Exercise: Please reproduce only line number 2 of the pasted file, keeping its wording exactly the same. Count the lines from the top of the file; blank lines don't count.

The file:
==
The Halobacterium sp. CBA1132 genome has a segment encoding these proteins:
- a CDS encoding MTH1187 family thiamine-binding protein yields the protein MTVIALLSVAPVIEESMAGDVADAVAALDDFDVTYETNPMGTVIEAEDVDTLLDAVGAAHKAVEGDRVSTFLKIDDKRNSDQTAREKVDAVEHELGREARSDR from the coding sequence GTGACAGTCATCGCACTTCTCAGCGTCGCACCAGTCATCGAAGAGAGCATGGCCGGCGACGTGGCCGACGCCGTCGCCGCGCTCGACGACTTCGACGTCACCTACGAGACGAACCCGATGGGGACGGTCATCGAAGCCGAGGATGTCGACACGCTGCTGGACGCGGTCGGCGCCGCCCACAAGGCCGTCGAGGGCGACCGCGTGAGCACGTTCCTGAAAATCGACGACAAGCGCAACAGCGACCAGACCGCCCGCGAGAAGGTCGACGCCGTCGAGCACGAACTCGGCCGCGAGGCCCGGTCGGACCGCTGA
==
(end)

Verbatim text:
- a CDS encoding MTH1187 family thiamine-binding protein yields the protein MTVIALLSVAPVIEESMAGDVADAVAALDDFDVTYETNPMGTVIEAEDVDTLLDAVGAAHKAVEGDRVSTFLKIDDKRNSDQTAREKVDAVEHELGREARSDR from the coding sequence GTGACAGTCATCGCACTTCTCAGCGTCGCACCAGTCATCGAAGAGAGCATGGCCGGCGACGTGGCCGACGCCGTCGCCGCGCTCGACGACTTCGACGTCACCTACGAGACGAACCCGATGGGGACGGTCATCGAAGCCGAGGATGTCGACACGCTGCTGGACGCGGTCGGCGCCGCCCACAAGGCCGTCGAGGGCGACCGCGTGAGCACGTTCCTGAAAATCGACGACAAGCGCAACAGCGACCAGACCGCCCGCGAGAAGGTCGACGCCGTCGAGCACGAACTCGGCCGCGAGGCCCGGTCGGACCGCTGA